Tuesday, November 28, 2017

Kailash Manasarovar Yatra via Lipulekh Pass (PART 10)

August 4, 2016 (Day 14) - Rest day at Taklakot

I woke up early in the morning all weary and tired from loose motions since the previous night. I was devoid of energy and medicines were more or less not working. In none of my treks, had I been this sick. I looked at the beautiful morning and found strength in sunshine. After having covered so many miles from Dharchula, I wasn't going to give up at this stage. I had barely eaten anything apart from bananas and ORS. Being a doctor myself, I was able to judge my condition, but despite that the fighter in me did not want to give up. A lot of fellow Yatris also came forward to motivate me. I was crying in a corner thinking about my father and asking him to give me courage to complete the yatra on foot, which would be a homage to him. Perhaps it was destined for me to go through this suffering as part of a cleansing process before proceeding further towards the sacred land of Kailash. I called my husband and my mother who all encouraged and prayed for me. My situation did not improve the entire day, however, by night time my loose motions were contained and I felt better.

First view of South face of Mount Kailash from Darchen after clouds cleared

Hotel at Darchen


Streets of Darchen



Moment at Rakshastaal




Beautiful landscape

As we waited for darshan of Mount Kailash



You need to pay China Visa fees on this day, which was USD $901 for us. Different committees like food, luggage, medical, bhajan were formed. I obviously was in the medical committee. Little did I know, I would be treating case of HAPE (High Altitude Pulmonary Edema) and HACE (High Altitude Cerebral Edema) in coming days of Kailash Parikrama.

Everyone suggested that I take a pony for my Kailash parikrama but I was adamant to go on foot, so I refused. I slept with a prayer on my lips and harnessing my inner Chi in order to complete my Kailash parikrama on foot.

Tips:
  • Do not drink the local water and buy Bottled water instead. I had loose motions after drinking the local water. 
  • Keep your torch and headlamp handy.
  • Carry light baggage because after crossing Lipulekh pass, you need to carry your luggage until you board the bus to Taklakot.
  • Always keep your medicine bag with you preferably on pony of liaison officer. 
  • As China time is 2.30 hrs ahead of IST, you may want to adjust your watch.
  • Drink adequate water and do not take AMS lightly.
  • There is patchy WiFi available at Taklakot, so you may call your friends and family using WhatsApp or other services. 
August 5, 2016 (Day 15) - Taklakot to Darchen via Rakshastaal and Lake Manasarovar

Got up at 5am in the morning and thankfully had no loose motions at night. I awoke feeling weak and exhausted as we were already at the altitude of around 13500 ft. Had 2 bananas for breakfast and someone came and put bhasm (holy ash) on my forehead. At that moment, I knew that divine masters were with me and I would be able to complete my Kailash parikrama on foot. We all sang the Om Managalam bhajan and left in bus at 10.30 am CST (China time) and reached Darchen at 1.30 pm. In bus, I was all exhausted and had little energy to even take out my camera. Darchen is at the altitude of around 15000 ft. It started to rain midway and upon reaching Darchen it felt as if rain gods would never leave us. The landscape was breathtakingly beautiful, dry, barren and enthralling. The cloud patterns, azure blue sky, wild horses and expansive landscapes. At that point, you really wish that time would stand still so you could continue gazing. Enrote I saw Rakshastaal and I was spellbound. It was huge and had little islands in between in hue of vibrant blue. We stopped here for 20 mins. It was bright and sunny as we roamed around.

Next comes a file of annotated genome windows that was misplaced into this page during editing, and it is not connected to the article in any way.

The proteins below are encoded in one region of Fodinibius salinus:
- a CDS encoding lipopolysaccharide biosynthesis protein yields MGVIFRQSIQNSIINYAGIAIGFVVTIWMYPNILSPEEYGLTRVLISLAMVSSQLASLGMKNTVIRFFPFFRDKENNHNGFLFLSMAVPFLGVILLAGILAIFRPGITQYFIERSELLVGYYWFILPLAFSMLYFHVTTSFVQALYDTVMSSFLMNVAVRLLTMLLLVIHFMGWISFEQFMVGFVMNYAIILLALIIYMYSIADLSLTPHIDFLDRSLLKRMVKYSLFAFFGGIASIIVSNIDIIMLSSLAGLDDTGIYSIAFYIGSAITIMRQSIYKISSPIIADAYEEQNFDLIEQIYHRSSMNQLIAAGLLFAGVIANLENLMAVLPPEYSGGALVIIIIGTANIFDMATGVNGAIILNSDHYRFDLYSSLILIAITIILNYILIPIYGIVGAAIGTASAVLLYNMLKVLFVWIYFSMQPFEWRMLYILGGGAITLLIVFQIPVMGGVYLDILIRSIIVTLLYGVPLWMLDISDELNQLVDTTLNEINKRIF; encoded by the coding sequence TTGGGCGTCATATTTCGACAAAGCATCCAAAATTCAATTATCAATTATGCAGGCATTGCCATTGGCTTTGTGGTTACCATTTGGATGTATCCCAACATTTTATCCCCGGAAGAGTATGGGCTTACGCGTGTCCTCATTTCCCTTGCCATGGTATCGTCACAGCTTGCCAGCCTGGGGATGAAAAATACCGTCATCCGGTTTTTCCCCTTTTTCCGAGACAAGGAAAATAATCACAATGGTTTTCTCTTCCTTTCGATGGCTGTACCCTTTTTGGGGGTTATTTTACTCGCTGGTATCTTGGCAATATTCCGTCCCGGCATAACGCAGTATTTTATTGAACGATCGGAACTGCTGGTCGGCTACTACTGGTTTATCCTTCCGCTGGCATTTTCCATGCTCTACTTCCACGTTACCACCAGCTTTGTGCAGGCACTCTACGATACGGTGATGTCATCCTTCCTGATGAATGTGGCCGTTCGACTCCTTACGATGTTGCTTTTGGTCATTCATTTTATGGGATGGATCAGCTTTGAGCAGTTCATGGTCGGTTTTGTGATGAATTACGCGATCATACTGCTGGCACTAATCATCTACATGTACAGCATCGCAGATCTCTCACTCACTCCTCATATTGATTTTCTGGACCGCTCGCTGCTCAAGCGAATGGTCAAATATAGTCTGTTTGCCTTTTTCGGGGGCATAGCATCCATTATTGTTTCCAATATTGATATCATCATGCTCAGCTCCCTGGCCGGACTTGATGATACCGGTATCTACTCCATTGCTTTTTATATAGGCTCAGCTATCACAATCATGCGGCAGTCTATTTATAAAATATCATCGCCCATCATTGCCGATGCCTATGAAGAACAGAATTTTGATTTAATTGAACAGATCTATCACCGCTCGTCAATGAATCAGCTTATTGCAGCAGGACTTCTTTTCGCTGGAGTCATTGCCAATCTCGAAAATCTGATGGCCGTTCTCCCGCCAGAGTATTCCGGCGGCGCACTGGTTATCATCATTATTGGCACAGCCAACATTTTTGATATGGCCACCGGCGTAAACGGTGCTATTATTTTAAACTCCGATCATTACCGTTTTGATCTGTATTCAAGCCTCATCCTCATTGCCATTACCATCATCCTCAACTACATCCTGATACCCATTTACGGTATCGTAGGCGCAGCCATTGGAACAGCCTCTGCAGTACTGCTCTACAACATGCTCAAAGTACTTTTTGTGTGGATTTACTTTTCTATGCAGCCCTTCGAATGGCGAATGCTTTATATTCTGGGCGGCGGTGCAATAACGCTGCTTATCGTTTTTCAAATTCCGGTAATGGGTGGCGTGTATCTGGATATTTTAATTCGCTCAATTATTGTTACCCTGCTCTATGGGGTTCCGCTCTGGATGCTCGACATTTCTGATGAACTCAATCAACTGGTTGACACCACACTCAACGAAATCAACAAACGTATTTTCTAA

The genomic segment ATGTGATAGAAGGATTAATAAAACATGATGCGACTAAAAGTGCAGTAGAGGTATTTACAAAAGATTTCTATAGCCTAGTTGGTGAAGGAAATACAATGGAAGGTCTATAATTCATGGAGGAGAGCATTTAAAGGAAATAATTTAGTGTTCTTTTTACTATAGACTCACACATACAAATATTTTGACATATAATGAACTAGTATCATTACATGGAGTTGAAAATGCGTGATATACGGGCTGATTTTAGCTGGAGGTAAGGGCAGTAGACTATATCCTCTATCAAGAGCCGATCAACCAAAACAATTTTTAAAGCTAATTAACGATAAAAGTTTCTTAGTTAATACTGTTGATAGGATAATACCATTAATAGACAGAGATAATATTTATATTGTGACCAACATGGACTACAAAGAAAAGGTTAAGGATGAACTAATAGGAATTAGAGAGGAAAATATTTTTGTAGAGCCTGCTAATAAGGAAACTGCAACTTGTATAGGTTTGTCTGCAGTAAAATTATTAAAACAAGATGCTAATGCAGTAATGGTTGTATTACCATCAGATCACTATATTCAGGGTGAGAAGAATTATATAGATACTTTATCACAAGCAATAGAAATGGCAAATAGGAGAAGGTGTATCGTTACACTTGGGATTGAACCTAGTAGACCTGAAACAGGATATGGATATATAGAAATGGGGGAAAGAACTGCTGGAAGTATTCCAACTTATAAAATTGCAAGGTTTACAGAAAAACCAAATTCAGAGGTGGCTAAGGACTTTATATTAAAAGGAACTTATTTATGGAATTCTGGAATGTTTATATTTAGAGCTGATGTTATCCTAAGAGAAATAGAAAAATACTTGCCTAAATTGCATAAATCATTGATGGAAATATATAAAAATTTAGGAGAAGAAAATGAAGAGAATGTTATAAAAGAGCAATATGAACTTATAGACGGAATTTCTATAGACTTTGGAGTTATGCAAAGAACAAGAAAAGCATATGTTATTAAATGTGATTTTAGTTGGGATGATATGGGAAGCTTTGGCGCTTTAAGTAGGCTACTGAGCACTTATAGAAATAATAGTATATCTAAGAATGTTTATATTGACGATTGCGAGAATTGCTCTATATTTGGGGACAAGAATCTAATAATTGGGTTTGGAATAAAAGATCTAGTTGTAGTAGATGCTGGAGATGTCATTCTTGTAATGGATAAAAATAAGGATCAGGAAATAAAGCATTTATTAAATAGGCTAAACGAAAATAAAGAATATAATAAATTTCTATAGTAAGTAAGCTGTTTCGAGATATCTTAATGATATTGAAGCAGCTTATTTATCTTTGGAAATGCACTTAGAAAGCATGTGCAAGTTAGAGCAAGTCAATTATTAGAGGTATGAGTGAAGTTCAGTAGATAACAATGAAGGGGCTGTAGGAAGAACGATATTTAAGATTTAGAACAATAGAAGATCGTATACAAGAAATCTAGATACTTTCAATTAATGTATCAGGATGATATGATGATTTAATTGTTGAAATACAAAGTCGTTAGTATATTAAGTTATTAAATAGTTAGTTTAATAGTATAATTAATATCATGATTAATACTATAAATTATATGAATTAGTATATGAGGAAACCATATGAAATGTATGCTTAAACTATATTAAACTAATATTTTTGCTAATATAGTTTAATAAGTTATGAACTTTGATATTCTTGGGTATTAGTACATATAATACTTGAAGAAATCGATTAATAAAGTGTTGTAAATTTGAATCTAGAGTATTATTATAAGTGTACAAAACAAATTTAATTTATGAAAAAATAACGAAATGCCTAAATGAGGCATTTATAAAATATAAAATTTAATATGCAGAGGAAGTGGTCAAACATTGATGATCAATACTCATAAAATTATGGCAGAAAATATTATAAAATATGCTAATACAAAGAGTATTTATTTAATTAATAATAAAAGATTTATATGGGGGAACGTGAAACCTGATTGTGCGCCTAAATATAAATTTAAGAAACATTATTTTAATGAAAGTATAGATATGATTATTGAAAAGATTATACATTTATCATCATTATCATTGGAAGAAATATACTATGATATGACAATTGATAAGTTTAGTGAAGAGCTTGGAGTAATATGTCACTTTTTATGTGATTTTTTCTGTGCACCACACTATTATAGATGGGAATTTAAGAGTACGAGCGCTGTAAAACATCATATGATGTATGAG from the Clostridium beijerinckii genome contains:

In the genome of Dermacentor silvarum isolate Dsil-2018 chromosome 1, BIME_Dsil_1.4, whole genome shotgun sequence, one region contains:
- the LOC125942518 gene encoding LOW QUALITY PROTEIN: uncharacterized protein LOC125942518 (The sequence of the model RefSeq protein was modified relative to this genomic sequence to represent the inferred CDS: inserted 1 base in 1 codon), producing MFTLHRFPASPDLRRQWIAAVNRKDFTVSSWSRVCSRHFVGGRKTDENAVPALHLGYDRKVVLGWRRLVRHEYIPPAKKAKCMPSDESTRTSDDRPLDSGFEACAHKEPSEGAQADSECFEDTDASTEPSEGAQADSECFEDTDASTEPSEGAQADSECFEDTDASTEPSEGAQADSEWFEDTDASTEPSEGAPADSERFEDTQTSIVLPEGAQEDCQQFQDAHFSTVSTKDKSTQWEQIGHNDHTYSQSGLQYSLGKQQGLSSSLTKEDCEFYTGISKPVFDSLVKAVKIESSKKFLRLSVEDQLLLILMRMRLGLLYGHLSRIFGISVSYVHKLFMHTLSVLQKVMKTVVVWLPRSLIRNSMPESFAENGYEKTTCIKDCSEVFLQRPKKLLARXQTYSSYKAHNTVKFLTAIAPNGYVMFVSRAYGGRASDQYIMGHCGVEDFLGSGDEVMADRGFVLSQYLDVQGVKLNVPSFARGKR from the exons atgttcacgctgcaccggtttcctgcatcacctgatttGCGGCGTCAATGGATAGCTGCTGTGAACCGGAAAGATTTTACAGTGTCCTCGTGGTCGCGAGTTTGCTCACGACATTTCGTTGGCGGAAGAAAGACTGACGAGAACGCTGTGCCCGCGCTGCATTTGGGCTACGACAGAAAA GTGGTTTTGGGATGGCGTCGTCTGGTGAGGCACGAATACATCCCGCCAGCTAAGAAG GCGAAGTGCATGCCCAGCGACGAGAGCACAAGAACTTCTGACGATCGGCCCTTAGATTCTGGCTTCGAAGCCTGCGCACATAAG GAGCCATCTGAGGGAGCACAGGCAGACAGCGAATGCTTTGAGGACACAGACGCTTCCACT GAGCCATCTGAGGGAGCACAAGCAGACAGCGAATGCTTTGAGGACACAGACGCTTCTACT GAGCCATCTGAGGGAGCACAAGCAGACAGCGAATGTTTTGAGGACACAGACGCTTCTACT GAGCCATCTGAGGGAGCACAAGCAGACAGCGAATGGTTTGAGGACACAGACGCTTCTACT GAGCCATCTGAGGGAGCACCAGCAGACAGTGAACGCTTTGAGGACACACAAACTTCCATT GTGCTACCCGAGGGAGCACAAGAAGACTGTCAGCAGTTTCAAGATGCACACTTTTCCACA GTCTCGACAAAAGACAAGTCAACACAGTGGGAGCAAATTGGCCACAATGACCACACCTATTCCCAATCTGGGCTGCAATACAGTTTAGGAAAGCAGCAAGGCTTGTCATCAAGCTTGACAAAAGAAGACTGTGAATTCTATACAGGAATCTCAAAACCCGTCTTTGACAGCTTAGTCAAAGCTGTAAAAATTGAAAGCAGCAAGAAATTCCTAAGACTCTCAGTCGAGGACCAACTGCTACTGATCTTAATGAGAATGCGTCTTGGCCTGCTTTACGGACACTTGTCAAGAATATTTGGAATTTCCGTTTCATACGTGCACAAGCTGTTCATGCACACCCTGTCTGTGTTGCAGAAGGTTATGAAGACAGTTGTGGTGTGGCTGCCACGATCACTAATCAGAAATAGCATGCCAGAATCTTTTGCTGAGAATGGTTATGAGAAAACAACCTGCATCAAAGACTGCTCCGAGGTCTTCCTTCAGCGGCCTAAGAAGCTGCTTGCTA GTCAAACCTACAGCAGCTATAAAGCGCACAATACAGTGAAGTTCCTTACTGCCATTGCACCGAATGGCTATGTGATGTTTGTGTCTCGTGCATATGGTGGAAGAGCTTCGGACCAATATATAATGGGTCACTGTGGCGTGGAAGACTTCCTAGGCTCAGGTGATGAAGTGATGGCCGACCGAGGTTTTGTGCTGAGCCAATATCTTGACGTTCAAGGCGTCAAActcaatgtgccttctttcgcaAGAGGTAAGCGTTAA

First View of Rakshastaal from Bus



Rakshastaal means "lake of the demon". It is also known as Ravana Tal, as it is considered to be the place of severe penance by Ravana. In Buddhism, Lake Manasarovar, which is round like the sun, and Rakshastal, shaped as a crescent, are respectively regarded as "brightness" and "darkness". There are four islands in Rakshastal, named Topserma (Dose), Dola (the two biggest), Lachato (Nadzhado), and Dosharba. The islands are used by local people as winter pastures for their yaks. Rakshastaal covers a total area of 250 square kilometres (97 sq mi), at an altitude of 4,575 metres (15,010 ft).
Rakshastaal


Our next stop was Lake Manasarovar. My first glance at Manasarovar transported me to another world and all my illness vanished after washing my face with the holy water. Suddenly the weather deteriorated and our buses took us back to Darchen. We would later spend 2 nights on banks of Mansarovar at Qugu after completing our Kailash parikrama. Finally, we reached Darchen and my room mate was Vaijyanti Aunty. The south face of Mount Kailash is visible from Darchen, but due to cloudy conditions, we couldn't have that glimpse upon reaching. Soon clouds gave way to clear skies and we had our first darshan of the south face of Mount Kailash. That moment can not be described in words, but only experienced.